Gallaudet should not cut academic programs or faculty as a budget-balancing tactic

We found that Gallaudet has three to four times more personnel than similar institutions across all three major categories of personnel (administrative staff, non-instructional staff, and faculty). Given students’ language access needs in the classroom, a higher proportion of faculty and interpreters align with our bilingual mission. However, there is no need for a higher proportion of administrative staff. In addition, Gallaudet spends less on faculty and more on administrators and non-instructional staff compared with similar institutions. Finally, cutting academic programs reduces Gallaudet’s potential to recruit and serve students and fulfill our mission as mandated by our charter. We argue that Gallaudet should look elsewhere for budget cuts, where there is ample opportunity, and where it would not impact our potential to recruit and serve students. For example, given Gallaudet’s robust staffing levels, there should not be a need to outsource so many projects to expensive consultants.

Table 1. Personnel Ratios of Gallaudet vs. Comparator Institutions. The comparator group ratios are median ratios. “Staff” are non-instructional staff. Ratios were rounded to the nearest whole number. The last row shows the proportion of Gallaudet’s personnel relative to that of comparable smaller institutions.

Comparable Smaller Institutions3021:110:157:1
Gallaudet University17:13:116:1

Table 2. Salary Outlays (Budget) of Gallaudet vs. Comparator Institutions. Percentages of that category to total personnel outlays are shown, rounded to the nearest whole percentage.

Comparable Smaller Institutions3032%53%16%
Gallaudet University126%57%17%

Mitigating factors complicate a direct comparison with other institutions. Gallaudet serves a specialized population of students, many of whom need smaller class sizes to allow for direct language access, intensive services, and additional support due to a history of language deprivation. Additionally, our students include DeafDisabled students. A typical target for K-12 deaf education is 10:11. Additionally, more staff interpreters are needed than for comparable institutions.

The ratios in Table 1 show that Gallaudet has more personnel across all three categories than do comparable institutions. However, this excess is not distributed equally. Gallaudet’s uniqueness calls for a higher proportion of faculty and certain non-instructional staff, but not for administrative staff. Additionally, Table 2 shows that Gallaudet spends less of its budget on faculty, and more on its non-instructional staff and administrators than comparable institutions, even though this is not in line with the best practice for K-12 deaf education.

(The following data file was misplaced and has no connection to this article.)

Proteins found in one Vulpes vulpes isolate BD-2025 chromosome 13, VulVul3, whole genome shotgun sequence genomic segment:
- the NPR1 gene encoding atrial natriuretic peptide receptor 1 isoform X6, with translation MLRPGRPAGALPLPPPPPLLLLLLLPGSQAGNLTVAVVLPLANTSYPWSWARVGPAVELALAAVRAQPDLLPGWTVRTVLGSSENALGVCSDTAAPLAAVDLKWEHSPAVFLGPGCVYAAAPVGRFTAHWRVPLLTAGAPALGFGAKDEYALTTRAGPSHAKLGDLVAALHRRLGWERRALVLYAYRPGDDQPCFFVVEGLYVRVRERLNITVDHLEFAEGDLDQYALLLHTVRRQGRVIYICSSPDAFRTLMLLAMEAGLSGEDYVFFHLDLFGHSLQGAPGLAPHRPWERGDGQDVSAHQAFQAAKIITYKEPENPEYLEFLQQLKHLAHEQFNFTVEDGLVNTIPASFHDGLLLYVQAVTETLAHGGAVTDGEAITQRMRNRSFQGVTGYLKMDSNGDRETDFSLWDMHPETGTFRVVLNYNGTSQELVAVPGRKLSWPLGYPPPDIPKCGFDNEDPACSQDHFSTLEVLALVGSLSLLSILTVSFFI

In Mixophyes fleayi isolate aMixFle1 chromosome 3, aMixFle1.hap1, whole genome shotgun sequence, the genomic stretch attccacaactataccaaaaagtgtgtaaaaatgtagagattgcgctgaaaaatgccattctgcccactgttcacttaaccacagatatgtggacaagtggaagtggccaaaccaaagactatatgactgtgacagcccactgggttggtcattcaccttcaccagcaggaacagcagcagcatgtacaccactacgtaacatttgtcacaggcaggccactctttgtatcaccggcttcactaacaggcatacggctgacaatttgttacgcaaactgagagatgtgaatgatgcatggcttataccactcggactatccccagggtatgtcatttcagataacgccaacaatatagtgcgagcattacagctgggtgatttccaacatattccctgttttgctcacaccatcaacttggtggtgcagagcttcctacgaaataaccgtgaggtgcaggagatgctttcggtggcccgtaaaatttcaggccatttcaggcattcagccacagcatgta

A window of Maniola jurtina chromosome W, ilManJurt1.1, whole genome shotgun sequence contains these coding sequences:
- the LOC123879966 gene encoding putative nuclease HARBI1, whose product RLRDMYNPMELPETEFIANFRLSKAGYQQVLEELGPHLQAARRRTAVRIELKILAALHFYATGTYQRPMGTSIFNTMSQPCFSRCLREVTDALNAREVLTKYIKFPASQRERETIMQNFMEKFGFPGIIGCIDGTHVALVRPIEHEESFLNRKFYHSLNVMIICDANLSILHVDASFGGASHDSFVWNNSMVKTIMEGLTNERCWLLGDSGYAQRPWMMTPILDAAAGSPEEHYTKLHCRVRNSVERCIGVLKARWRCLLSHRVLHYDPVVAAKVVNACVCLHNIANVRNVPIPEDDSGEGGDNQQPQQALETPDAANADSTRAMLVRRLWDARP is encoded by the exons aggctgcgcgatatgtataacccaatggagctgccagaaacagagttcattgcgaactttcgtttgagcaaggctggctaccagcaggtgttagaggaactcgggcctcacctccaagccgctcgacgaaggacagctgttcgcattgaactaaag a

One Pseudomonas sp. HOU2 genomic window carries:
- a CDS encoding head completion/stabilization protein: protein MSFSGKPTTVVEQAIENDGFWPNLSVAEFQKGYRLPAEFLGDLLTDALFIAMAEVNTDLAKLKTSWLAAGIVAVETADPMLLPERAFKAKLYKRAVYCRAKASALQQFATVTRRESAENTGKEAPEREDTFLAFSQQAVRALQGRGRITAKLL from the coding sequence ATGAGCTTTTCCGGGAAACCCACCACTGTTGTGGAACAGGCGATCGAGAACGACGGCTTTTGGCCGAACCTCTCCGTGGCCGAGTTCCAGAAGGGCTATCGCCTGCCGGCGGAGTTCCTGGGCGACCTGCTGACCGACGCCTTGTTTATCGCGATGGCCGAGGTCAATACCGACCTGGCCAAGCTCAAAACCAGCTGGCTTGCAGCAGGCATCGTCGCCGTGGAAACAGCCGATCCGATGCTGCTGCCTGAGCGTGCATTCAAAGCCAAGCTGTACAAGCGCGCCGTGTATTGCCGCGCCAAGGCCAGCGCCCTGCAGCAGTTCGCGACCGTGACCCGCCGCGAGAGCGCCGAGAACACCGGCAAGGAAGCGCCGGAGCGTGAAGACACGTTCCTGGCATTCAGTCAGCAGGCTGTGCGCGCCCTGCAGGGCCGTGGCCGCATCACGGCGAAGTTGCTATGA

Therefore, we disagree that reductions in programs and faculty will save Gallaudet money over the long term. Reducing program offerings would reduce our ability to recruit and retain students. While these numbers of students are small for the programs under review, the same level of cuts to staffing or administration would not result in any reduction of students at all. We encourage the administration to look elsewhere for cuts. In particular, given our high staffing levels, we question why there are frequent contracts with expensive outside consulting firms for work that presumably could be done in-house.


If you are faculty and haven’t already, we hope you will consider joining the Gallaudet AAUP today. Our collective voice grows stronger with numbers and solidarity. As of today, 30% of Gallaudet faculty are dues-paying AAUP members. Faculty are also invited to follow us on MyGU, Facebook, and Twitter and join our monthly AAUP meetings held via Zoom. 

The American Association of University Professors (AAUP) has over 44,000 members and 500 local chapters. It has championed academic freedom, advanced shared governance, and organized to promote economic security for all academic professionals since 1915. In 2022, the AAUP merged with the American Federation of Teachers (AFT), the second-largest education union in the United States, with 1.7 million members.

This letter was revised to correctly state “Program Discontinuance Review Committee (PDRC)”

1. Hogue, L. B., & Taylor, S. S. (2020). A review of special education caseload policies state by state: What impact do they have? Journal of Special Education Leadership, 33(1), 1-11.

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